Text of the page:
“ The 29th Division, have had a warm time of it at Gallipoli. At the landing the water literally bubbled with bullets and shrapnel as we rowed ashore. Dead and wounded troops were lying in the water and on the beach, and we had to wade through 5ft. of water after getting out of the boat, while underneath the water were barbed wire entanglements. For two days the medical men were kept busy attending to the wounded. The Turks tried to rush them, but on seeing the British fix bayonets they turned and fled, their retirement being followed by the guns from the Queen Elizabeth, Triumph, and Goliath. Next day the ground was found covered with scores of dead and wounded Turks. The circumstances under which I received the acknowledgement card were that I and Capt Taylor were out collecting and dressing wounded, using a disused barn as a place of shelter. Word was brought that Lieut Sherbrooke, Royal Inniskilling Fusiliers, was lying badly wounded in a ravine about a quarter of a mile away. We went and found him, although the shrapnel and rifle fire was severe, and bandaged him up, and then I carried him to safety. I then went up the ravine to a private, who was shot through both legs. As a flank fire was coming down the ravine all the time I carried him into a crevice, applied bandages, and made him comfortable, and left him for a stretcher squad when there was a lull in the firing. At the time the shooting was very severe, and, looking back upon the exploit, I wonder how it was I was not hit several times, bullets pinging past me and burying themselves in the clay bank just about breast high. I thought no more of the affair until the following Friday, when a parade was ordered, and I was handed the card after a nice flattering speech by the General.” The card referred to contains the following inscription:—“ The General Officer commanding the 29th Division congratulates No. 455, Sergt H Corbridge, Royal Army Medical Corps, on the gallant action performed by him.”


Sergt Kater, of the K.O.S.B, writing to a friend in Rugby, gives a graphic description of the landing of that regiment. He says:—We landed at 5.30 a.m from small boats, and proceeded to climb a cliff 200 feet high. Having met no opposition at the point of disembarkation, we commenced to dig trenches, but were attacked by the enemy before we could get properly started, and the majority had to lie in the open with no shelter ; but we hung on—some 2,000 of us against a hostile force of 13,000. At night a German officer came close to our trench and said : “ Scotch, are you ? We’ll give you Scotch.” Our fellows just answered and said: “ Come on and try it then.” They did try it, but to no avail, because what we have we generally hold ; so we just rattled into them, and gave them such a hammering that they withdrew the following morning, leaving piles of dead in front of us.

We were landed at this particular part to draw the enemy from another part, so that a large force could land some miles further round. So having performed what was wanted we went back into the boats, had a night’s rest after fighting for 36 hours, and then landed where the remainder of the force had landed, and advanced under shrapnel fire right up to the firing line. Everything was quiet until Sunday, the 2nd, when we had another burst up, and the enemy retired again, leaving hundreds of dead behind them. Since then they have left the Scotch severely alone.

After four days in trenches we were relieved by the Terriers, and immediately the enemy attacked them, and gave them an awful time, but the lads held on till we came up, when the enemy chucked firing. The Terriers went back for a rest, and we held the trenches for eight more days, when we were again relieved—this time by the Ghurkas. The same thing happened again, and the enemy gave them a rough time, until they learned what sort of metal Ghurkas were made of. It would seem the Turks have had about enough of us, because we haven’t fired a shot since Sunday, the 2nd, while they have attacked other regiments daily. You will be sorry to hear that Graham was killed Monday morning (26th April), the day after we landed. He died like every soldier should—at his post. It is three weeks to-day (May 16th) since we started, and we have pinched over seven miles of the enemy’s country—so we are not doing so badly.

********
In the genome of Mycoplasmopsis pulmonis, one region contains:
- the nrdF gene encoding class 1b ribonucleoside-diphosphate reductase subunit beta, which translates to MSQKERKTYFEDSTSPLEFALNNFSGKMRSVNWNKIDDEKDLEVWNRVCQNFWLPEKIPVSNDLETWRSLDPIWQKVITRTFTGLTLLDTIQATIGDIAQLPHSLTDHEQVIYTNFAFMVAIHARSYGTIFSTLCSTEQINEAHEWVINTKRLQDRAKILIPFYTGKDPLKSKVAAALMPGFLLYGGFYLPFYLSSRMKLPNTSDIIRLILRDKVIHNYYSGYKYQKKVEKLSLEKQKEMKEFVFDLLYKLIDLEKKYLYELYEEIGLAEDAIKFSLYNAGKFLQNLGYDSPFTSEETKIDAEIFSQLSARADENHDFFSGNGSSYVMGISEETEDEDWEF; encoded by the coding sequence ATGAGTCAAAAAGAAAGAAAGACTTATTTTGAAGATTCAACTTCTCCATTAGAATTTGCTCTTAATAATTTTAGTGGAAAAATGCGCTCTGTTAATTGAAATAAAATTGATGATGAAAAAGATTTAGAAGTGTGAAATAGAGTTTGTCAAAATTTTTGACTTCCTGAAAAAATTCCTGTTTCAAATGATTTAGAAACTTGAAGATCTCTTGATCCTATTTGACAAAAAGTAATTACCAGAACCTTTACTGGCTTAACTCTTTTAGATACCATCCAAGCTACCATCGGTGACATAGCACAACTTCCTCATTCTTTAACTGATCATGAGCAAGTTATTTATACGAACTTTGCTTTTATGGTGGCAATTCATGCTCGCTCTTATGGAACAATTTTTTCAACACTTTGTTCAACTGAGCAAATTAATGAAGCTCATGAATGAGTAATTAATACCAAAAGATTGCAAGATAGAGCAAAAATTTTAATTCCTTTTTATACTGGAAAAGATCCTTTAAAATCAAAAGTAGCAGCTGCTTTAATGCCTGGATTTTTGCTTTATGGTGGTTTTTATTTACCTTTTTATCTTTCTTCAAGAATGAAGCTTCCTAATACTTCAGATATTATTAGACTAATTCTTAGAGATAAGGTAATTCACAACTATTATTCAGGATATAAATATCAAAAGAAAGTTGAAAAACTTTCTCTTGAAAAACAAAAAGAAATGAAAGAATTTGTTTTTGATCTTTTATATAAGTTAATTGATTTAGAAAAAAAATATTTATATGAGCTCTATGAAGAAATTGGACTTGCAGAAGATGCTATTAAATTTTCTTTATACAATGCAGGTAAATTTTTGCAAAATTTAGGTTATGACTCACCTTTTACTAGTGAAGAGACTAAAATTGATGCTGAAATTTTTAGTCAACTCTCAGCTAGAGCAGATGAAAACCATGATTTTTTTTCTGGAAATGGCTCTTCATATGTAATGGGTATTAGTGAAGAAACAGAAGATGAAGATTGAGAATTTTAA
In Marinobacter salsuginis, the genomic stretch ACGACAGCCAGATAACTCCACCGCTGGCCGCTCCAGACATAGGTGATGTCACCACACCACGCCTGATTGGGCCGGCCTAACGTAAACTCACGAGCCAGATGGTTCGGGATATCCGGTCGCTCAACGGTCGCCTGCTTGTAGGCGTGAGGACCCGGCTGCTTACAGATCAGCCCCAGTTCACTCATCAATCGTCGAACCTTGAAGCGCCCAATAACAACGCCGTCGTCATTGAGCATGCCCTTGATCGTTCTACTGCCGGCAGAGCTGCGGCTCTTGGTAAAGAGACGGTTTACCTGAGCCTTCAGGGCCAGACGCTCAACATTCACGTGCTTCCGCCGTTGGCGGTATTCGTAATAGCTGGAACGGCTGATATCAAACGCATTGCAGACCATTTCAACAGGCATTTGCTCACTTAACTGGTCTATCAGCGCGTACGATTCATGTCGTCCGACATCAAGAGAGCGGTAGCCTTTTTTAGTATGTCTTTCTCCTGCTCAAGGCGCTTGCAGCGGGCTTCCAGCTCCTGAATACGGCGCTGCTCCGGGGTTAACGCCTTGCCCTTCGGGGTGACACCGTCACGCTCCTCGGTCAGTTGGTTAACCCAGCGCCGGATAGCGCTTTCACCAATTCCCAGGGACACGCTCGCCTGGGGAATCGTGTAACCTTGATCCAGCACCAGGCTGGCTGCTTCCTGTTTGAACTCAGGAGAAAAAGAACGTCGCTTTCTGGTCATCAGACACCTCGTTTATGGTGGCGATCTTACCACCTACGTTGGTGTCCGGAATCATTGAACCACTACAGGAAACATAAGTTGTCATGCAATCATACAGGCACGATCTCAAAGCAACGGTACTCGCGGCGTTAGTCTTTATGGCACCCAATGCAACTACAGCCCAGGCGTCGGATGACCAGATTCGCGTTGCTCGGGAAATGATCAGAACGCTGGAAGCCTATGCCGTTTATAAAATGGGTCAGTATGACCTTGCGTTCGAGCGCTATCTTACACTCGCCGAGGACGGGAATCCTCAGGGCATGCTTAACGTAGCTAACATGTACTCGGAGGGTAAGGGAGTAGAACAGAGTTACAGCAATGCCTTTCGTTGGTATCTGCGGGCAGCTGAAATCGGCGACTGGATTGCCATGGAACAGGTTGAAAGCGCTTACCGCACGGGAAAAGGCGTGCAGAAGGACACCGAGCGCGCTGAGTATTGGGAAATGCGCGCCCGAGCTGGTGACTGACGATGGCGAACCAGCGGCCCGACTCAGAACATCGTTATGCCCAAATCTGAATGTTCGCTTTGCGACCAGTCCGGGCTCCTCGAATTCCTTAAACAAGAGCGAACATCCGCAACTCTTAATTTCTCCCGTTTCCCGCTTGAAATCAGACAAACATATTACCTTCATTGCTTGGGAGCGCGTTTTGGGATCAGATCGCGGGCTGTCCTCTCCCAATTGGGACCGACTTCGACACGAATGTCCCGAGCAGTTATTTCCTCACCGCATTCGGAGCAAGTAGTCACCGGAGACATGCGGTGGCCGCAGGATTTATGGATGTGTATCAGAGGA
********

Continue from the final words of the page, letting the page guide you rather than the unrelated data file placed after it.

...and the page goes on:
To the Editor of the Advertiser.

SIR,—It is with regret that we men of the Border Regiment in hospital read of the “ E ” Company and the Howitzer Battery men feeling so downhearted about such a term as “ Our Soldiers,” which the people of Rugby so courteously conferred upon us, and we trust you will allow us as we greatly wish to give those brave Rugbeians an explanation on behalf of the Border Regiment and others stationed in Rugby.

In the first place Sergt-Major Hopewell ought to remember that the very fact of our coming from India caused great interest in the citizens’ minds—something like a mystery—and everywhere one went for the first week or so you could hear only the one cry, especially from the children, “ Have you got any buttons or Indian coins to give us, mister ?”

Then, again, our bands, although not too good in our opinion, gave the people a great pleasure to sit in the Park on Sundays and listen to them. Then there was the coming and going of our battalion, at all times things natural to a line battalion, but which had not been seen before by the Rugbeians.

Well, we feel it our duty to say that as we were treated as the people’s friends we could not help doing our level best to repay the many kindnesses bestowed on us, and did our best to create a good impression amongst the civil population. In my case, I and my three comrades were treated as sons of the house, and we got to call the landlady “ Mother,” and she called us “ her boys.”

What we do want is to ask the brave Rugbeians fighting for us in France, not to judge the people like this, for we are sure that they could not possibly be forgotten by so kindly a people. The thing is impossible.

Trusting you will think this worth inserting as a poor kind of explanation.—I am, Yours deeply indebted, LESLIE CAMPBELL (acting drummer), for men of 1st Border Regiment, Western General Hospital, Manchester.